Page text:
A new strategy has been deployed to get people to respect plover nesting areas. No, it’s not more enforcement or weaponized trail cameras — it’s cute drawings by children, and a simple pledge.
Amagansett School fifth graders worked with the Audubon Society and the East Hampton Town Natural Resources Department to come up with designs to help educate beachgoers about the federally endangered plover and the correct way to use the beach when the birds are breeding between March and September. It’s all part of Audubon’s Be a Good Egg program.
“We received a really positive response from the Amagansett teachers and their students,” said Anna Soccorsi, an environmental analyst with the town. She said it has been a difficult season for the plovers thus far. While the town has seen the usual number of breeding pairs, about 30, many eggs have been lost to predation, mainly by crows, foxes, and raccoons. Historically, those are tough populations to communicate with.
The signs, directed to humans, include personal messages from the students with the theme of protecting the vulnerable birds and sharing the shore. One highlights how easy it is for owners to leash their dogs, versus the difficulty of raising a plover chick. The weatherproof signs have been placed at beaches near nesting areas, including Main Beach in East Hampton Village and Indian Wells and Atlantic Avenue Beaches in Amagansett.
Drew Smith, the head lifeguard for the village, said the junior lifeguards were treated to a presentation about the program last week. On Saturday the town will have an outreach program near the entrance to Main Beach, giving the public an opportunity to learn more about piping plovers.
The new signs have a QR code that leads to a link asking beachgoers to sign the Be a Good Egg pledge, which makes three simple requests. First, respect the fenced-off areas where birds nest. Second, properly dispose of trash, as it attracts raccoons and crows that then find the nests and eat the eggs. Third, don’t take dogs to beaches with nesting birds.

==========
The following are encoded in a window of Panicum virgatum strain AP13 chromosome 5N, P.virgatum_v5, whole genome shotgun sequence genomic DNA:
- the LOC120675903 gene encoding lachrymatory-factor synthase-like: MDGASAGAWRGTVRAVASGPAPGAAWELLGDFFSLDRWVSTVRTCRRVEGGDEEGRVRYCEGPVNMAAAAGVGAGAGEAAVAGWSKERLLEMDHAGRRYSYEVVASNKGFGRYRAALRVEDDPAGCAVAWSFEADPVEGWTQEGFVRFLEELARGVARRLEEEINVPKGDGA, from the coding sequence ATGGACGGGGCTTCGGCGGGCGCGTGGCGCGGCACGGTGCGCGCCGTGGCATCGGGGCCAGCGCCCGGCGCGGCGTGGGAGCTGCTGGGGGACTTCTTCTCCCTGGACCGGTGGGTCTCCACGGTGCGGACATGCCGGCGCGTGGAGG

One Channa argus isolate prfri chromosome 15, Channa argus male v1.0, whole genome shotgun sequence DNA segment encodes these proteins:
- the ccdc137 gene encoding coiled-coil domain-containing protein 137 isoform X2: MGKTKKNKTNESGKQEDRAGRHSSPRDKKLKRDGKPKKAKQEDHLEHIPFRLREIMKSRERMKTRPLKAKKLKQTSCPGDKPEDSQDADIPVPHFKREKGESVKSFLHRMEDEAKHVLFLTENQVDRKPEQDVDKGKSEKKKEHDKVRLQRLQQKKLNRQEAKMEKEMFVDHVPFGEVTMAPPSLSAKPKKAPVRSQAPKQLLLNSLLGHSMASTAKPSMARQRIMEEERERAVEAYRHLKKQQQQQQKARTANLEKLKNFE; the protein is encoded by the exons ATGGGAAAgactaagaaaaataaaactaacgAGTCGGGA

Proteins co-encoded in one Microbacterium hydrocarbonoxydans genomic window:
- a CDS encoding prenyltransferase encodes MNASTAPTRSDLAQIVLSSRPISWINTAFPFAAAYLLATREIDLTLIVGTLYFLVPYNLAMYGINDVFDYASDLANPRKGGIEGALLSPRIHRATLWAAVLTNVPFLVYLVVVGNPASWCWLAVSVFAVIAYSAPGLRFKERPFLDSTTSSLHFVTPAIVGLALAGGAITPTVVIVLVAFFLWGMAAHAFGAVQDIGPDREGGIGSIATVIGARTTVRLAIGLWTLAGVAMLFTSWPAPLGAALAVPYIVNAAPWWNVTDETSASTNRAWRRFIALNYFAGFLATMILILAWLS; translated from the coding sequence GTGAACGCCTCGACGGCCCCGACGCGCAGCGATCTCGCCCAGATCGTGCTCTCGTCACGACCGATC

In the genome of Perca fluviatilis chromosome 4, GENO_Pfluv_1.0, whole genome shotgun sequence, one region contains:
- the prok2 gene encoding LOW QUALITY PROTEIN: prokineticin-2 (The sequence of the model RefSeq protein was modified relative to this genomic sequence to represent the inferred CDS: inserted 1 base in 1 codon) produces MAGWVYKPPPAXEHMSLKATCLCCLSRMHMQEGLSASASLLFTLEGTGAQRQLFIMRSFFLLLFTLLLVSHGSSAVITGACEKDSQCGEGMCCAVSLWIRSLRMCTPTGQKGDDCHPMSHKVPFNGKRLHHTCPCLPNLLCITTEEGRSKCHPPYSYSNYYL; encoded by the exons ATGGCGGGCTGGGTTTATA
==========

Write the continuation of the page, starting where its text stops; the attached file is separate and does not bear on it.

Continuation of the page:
“Programs such as this are critical to helping our young residents understand the wealth of our natural resources in East Hampton, and the importance of safeguarding them,” Supervisor Peter Van Scoyoc said.
Ms. Soccorsi said camera traps, deployed for the first time by the town this year, have been a useful tool, helping confirm the timing and cause of nest loss. They’ve also shown that plovers continue to be victims of human disturbance, “primarily from off-leash dogs.”
Piping plovers “lay well-camouflaged eggs directly on the ground, usually on sand or shells. The beach is their only home, and individual birds often return to the same place year after year to raise their young,” according to the New York Audubon website. “When a person or dog walks through a nesting area, the adults run or fly off in fear. During nesting season, this exposes the eggs or chicks to fatally high temperatures and drastically increases the risk of predation. Off-leash dogs and cats can kill or injure birds, especially flightless chicks.”
Ms. Soccorsi said to combat the high levels of predation this year, the town has placed wire enclosures over active nests. “We’re trying to do everything we can to give them the highest chance of late-season breeding success,” she said.